Heightened demand for “big box” properties is reflected in the year’s metro-level results. Annual rent growth for the nation in 2013 was 1.6%, with 18 (out of a total of 47) individual metros recording rent growth above that level. This group was dominated by metros with high concentrations of big box warehouse/distribution space. Among these were San Bernardino/Riverside (+4.3%), Houston (+4.3%), Atlanta (+2.9%), Chicago (+2.9%) and Los Angeles (+2.7%). At the opposite end of the spectrum were smaller metros without significant inventories of large, high quality properties. These metros included Richmond (-0.9%), Raleigh-Durham (-0.2%), San Jose (+0.0%), Suburban Maryland (+0.1%) and San Diego (+0.2%).
The Investment Landscape
Warehouse and distribution properties remain a popular target for investment by both domestic and international investors in search of stable performance. Norway’s Norges Bank formed a $1 billion joint venture with industrial REIT Prologis late in 2013 with the objective of acquiring 12.8 million square feet of industrial space in nine markets across the country. Investors from Canada and South Korea have also been particularly active in acquiring US industrial assets.
With the market for high quality space so tight, institutional investors have become particularly interested in development as a way to capitalize on the industrial market’s recovery. For example, CalSTRS, in a venture with Panattoni Construction, is building a 1.4 million square foot warehouse south of Dallas. By choosing to invest in development instead of existing properties, investors are able to offer more functional space to e-commerce and logistics firms, the users who are projected to be a dominant source of demand over the next several years.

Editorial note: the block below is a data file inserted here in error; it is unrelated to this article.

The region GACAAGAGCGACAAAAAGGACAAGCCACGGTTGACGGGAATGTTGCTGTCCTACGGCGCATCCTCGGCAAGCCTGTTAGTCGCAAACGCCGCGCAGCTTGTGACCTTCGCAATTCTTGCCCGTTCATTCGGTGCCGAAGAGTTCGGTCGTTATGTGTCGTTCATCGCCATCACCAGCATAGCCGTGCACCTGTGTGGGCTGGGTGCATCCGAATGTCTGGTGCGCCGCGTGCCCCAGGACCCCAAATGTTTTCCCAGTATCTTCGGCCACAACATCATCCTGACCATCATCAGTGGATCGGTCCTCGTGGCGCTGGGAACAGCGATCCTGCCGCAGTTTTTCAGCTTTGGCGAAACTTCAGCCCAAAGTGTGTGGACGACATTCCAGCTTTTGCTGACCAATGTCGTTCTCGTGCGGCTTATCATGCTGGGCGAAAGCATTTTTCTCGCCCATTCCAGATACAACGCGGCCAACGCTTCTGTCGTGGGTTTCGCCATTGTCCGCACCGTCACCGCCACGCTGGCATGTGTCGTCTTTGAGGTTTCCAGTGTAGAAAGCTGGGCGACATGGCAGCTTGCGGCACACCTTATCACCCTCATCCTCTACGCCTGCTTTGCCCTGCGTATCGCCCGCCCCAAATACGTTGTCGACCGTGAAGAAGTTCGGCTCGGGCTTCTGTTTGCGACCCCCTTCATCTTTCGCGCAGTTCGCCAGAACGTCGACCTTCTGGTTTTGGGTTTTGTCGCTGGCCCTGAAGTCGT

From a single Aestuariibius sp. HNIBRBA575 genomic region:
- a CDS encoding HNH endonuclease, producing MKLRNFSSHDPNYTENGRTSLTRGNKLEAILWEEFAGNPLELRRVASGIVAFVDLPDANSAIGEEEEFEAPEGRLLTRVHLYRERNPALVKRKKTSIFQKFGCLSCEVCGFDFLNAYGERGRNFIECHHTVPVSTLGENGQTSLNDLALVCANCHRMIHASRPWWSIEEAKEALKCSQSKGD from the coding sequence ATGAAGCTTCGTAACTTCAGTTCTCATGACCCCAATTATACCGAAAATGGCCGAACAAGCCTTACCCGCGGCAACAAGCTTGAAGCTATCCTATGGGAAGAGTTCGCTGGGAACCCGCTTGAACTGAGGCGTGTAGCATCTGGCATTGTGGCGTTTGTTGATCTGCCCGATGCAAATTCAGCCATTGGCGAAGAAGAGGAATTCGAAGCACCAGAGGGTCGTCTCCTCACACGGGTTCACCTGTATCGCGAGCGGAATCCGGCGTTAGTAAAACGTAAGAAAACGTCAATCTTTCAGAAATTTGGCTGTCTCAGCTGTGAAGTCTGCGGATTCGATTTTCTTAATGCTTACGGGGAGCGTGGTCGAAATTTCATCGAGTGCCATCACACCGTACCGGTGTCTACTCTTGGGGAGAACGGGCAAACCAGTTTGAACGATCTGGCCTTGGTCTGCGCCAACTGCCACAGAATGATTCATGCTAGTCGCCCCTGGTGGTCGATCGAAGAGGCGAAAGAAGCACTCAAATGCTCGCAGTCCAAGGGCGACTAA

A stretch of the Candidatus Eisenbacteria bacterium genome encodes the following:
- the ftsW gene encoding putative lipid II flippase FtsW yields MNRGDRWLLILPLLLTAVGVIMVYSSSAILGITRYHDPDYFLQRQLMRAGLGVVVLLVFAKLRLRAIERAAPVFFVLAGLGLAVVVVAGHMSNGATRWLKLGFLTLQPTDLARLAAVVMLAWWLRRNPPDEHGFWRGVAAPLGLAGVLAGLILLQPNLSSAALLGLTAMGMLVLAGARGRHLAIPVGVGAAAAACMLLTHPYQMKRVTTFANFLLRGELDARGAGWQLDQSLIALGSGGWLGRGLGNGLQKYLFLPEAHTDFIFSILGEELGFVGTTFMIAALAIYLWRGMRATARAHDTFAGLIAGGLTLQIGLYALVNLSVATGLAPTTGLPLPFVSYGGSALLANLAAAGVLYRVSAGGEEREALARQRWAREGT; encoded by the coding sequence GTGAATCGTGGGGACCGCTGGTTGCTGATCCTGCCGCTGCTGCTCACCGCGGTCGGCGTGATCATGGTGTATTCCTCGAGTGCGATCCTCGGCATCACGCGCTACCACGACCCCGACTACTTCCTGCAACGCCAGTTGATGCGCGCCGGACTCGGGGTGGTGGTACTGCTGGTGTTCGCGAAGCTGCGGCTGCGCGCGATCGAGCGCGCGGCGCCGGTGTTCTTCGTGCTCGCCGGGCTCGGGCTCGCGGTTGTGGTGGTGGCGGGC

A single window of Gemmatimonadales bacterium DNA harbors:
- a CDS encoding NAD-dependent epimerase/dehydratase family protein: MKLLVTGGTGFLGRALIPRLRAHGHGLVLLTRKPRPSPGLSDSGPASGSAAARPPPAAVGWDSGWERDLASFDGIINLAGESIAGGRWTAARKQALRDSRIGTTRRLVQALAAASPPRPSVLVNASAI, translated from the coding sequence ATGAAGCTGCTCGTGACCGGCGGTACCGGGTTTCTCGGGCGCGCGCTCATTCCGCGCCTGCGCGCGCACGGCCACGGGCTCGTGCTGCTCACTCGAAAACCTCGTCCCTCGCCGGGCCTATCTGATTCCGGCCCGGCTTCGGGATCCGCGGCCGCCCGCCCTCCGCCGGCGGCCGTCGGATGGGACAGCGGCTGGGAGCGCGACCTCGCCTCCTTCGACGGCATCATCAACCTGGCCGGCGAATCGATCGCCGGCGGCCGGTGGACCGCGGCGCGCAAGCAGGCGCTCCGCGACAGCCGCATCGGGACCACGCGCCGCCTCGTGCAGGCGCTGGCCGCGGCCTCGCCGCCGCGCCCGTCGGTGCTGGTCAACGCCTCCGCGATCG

Flex and R&D
The vacancy rate in the flex/R&D market declined by 10 basis points to 13.6% in the last three months of the year, on par with the third quarter. The pace of vacancy compression was static despite a more modest rate of net absorption for flex/R&D space. Occupied stock increased 1.6 million square feet in the fourth quarter, down 33.9% from the prior period and 52.1% from one year ago. Construction was also down from last quarter, as 382,000 square feet of space opened its doors, 26.7% below the third quarter. Asking and effective rents grew 0.2% and 0.3%, respectively, in line with last quarter’s growth. On an annual basis, asking and effective rents grew 0.7% and 0.8%, led by Houston (effective rent growth of +2.6%), San Francisco (+1.8%) and Phoenix (+1.7%).
Although fundamentals continue to improve, the gains in occupancy and rents remain minimal. Moreover, the flex/R&D subtype does not boast the underlying drivers of demand that make the warehouse/distribution segment comparatively attractive in the near– to mid-term despite recent softness in demand. Flex/R&D properties continue to be handicapped by especially constrained employment growth among small– and mid-sized firms.